Thursday , April 19, 2018

Litecoin Founder Charlie Lee: ‘We’re Targeted Toward Payments’

Lately, the cryptocurrency craze has raised any number of questions, but probably the most pressing one for the payments business is whether any of these hundreds of tokens can ever succeed as an actual payment device. But while fluctuating trading values plague all of the digital currencies, one stands out as having been created specifically to buy things from merchants.

“We’re targeted toward payments,” Charlie Lee, the inventor of Litecoin, tells Digital Transactions News. In fact, Lee predicts 90% of online and brick-and-mortar merchants will be accepting cryptocurrency within 10 years, and Litecoin will be leading that charge. “A coin like Litecoin can do a better job at it,” he says.

Lee: “It’s not easy competing with credit cards and debit cards.”

The reason, he says, is that transactions on the Litecoin network are faster and cheaper in comparison to the number-one digital currency by market value, Bitcoin. For example, transactions on the Litecoin blockchain can be confirmed in two-and-a-half minutes, he says, compared with 10 minutes for Bitcoin.

As of Tuesday morning, the median transaction fee for consumers spending Litecoin was a nickel, compared to 12 cents for Bitcoin, according to Bitinfocharts.com. At nearly $126 per coin, Litecoin had a market value of just over $7 billion, ranking it fifth among the cryptos after Bitcoin, Ether, Ripple, and Bitcoin Cash.

Litecoin enthusiasts include Eric Brown, founder and chief executive of Aliant Payment Systems, a Fort Lauderdale, Fla.-based independent sales organization. Last month, Aliant added Litecoin to a crypto menu that includes Bitcoin and Ether. “It’s cheaper for consumers and faster to hit the blockchain,” says Brown, “The payments space, that’s where Litecoin comes in.”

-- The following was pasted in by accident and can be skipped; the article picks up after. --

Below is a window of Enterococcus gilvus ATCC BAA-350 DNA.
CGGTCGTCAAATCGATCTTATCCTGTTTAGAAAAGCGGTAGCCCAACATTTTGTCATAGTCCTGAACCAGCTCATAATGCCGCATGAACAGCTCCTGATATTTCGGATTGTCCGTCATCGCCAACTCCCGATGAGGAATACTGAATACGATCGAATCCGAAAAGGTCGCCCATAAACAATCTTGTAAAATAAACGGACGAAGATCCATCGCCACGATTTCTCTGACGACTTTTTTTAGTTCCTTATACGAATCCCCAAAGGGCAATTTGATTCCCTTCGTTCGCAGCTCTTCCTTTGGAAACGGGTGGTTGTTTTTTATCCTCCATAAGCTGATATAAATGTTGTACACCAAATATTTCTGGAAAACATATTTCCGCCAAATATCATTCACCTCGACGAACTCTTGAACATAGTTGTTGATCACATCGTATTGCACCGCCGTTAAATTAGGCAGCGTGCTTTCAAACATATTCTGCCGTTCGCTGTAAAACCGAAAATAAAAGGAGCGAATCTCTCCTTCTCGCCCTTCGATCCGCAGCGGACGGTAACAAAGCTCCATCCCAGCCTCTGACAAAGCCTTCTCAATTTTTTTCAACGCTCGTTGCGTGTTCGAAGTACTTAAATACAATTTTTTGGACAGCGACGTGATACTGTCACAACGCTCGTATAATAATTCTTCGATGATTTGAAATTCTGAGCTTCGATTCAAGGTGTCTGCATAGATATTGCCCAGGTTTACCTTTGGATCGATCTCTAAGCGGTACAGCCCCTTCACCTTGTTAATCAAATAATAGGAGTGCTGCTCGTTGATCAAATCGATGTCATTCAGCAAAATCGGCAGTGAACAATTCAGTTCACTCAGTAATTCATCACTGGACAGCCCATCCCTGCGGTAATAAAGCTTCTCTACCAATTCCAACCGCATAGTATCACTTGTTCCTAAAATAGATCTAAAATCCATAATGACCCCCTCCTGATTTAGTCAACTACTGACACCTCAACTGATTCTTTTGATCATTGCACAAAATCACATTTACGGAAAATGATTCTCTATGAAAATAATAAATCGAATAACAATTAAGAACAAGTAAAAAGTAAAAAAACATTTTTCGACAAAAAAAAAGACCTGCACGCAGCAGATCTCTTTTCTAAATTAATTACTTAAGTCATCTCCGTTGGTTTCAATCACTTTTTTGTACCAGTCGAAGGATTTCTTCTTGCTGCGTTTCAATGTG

But Litecoin has also had setbacks. Last week, a nascent company called LitePay, which had been set up to process Litecoin for merchant acceptance, suddenly shut down. The Litecoin Foundation, a Singapore-based non-profit which Lee heads and which had been helping to fund LitePay, posted a note about the startup’s failure and its alleged opacity regarding its operations, “Litecoin was doing perfectly fine before the promise of LitePay and will continue to do so,” the post promises.

For his part, Lee, a former engineer at Google and Coinbase who created Litecoin in 2011, entertains few illusions about the tough road ahead for his brainchild. “It’s not easy competing with credit cards and debit cards,” he says, even though cryptocurrency offers consumer advantages over plastic, including the ability to keep personal information private.

While he maintains a majority of merchants will accept digital currencies by 2028, the first wave of acceptance will come from online retailers, he says. Already, major e-commerce sites like Overstock.com and Newegg have become well-known for their support of Bitcoin.

Brick-and-mortar will come later, Lee predicts, in part because many of the companies that make payment terminals remain unconvinced about crypto. “They’re not very friendly,” he says.

Last year, Lee says, he sold all of his Litecoin, arguing his holdings represented a “conflict of interest” because of the potential they had to influence the coin’s price. “I don’t invest in Litecoin right now,” he notes. “I want it to be independent of myself.”

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